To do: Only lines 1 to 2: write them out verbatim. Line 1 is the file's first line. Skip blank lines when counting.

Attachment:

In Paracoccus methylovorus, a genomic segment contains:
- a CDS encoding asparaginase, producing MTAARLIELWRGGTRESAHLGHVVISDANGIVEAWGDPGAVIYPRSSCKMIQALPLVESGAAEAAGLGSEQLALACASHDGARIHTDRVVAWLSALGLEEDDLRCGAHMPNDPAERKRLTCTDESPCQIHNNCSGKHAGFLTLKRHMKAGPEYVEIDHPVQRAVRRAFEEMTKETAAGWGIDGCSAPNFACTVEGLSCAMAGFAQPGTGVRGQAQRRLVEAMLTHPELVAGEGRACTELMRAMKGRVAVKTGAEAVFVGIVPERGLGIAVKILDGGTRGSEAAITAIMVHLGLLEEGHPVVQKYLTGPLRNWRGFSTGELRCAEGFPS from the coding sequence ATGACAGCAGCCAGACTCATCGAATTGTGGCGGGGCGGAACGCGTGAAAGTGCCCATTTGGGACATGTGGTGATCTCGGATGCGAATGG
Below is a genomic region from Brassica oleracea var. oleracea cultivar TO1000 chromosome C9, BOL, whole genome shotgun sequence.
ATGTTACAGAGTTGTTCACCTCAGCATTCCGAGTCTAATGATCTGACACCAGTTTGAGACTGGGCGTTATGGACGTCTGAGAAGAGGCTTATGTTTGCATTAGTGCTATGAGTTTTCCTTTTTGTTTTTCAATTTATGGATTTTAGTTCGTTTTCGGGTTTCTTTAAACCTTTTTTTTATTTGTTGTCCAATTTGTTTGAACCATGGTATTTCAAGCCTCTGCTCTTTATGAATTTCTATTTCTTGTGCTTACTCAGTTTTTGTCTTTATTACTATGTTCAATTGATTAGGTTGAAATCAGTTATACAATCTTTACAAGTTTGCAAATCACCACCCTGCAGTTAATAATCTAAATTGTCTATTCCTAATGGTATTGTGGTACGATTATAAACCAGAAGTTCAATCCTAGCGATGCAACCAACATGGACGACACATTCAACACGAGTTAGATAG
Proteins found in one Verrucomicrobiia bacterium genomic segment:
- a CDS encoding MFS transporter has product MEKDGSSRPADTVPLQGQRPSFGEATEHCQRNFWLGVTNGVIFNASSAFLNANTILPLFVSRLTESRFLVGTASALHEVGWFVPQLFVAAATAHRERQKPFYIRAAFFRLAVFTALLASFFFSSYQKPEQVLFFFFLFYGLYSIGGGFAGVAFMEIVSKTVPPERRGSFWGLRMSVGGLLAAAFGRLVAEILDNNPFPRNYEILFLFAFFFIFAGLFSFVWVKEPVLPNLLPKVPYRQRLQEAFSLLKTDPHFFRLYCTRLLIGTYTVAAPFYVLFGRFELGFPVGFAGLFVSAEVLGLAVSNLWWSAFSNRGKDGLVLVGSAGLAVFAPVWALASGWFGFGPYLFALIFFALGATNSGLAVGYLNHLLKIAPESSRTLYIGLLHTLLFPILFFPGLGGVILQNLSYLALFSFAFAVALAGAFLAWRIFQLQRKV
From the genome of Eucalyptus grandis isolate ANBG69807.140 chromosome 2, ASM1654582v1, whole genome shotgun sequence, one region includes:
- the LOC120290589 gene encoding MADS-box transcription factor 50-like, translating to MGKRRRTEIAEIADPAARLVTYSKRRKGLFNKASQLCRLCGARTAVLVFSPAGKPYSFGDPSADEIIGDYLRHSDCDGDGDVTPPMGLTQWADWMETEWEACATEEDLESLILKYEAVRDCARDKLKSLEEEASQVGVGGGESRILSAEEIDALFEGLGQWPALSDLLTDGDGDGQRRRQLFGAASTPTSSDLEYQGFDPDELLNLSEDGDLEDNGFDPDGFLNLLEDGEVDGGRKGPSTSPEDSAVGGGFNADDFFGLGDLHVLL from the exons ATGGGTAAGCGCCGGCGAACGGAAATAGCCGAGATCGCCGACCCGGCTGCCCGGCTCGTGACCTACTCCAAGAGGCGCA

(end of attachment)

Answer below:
In Paracoccus methylovorus, a genomic segment contains:
- a CDS encoding asparaginase, producing MTAARLIELWRGGTRESAHLGHVVISDANGIVEAWGDPGAVIYPRSSCKMIQALPLVESGAAEAAGLGSEQLALACASHDGARIHTDRVVAWLSALGLEEDDLRCGAHMPNDPAERKRLTCTDESPCQIHNNCSGKHAGFLTLKRHMKAGPEYVEIDHPVQRAVRRAFEEMTKETAAGWGIDGCSAPNFACTVEGLSCAMAGFAQPGTGVRGQAQRRLVEAMLTHPELVAGEGRACTELMRAMKGRVAVKTGAEAVFVGIVPERGLGIAVKILDGGTRGSEAAITAIMVHLGLLEEGHPVVQKYLTGPLRNWRGFSTGELRCAEGFPS from the coding sequence ATGACAGCAGCCAGACTCATCGAATTGTGGCGGGGCGGAACGCGTGAAAGTGCCCATTTGGGACATGTGGTGATCTCGGATGCGAATGG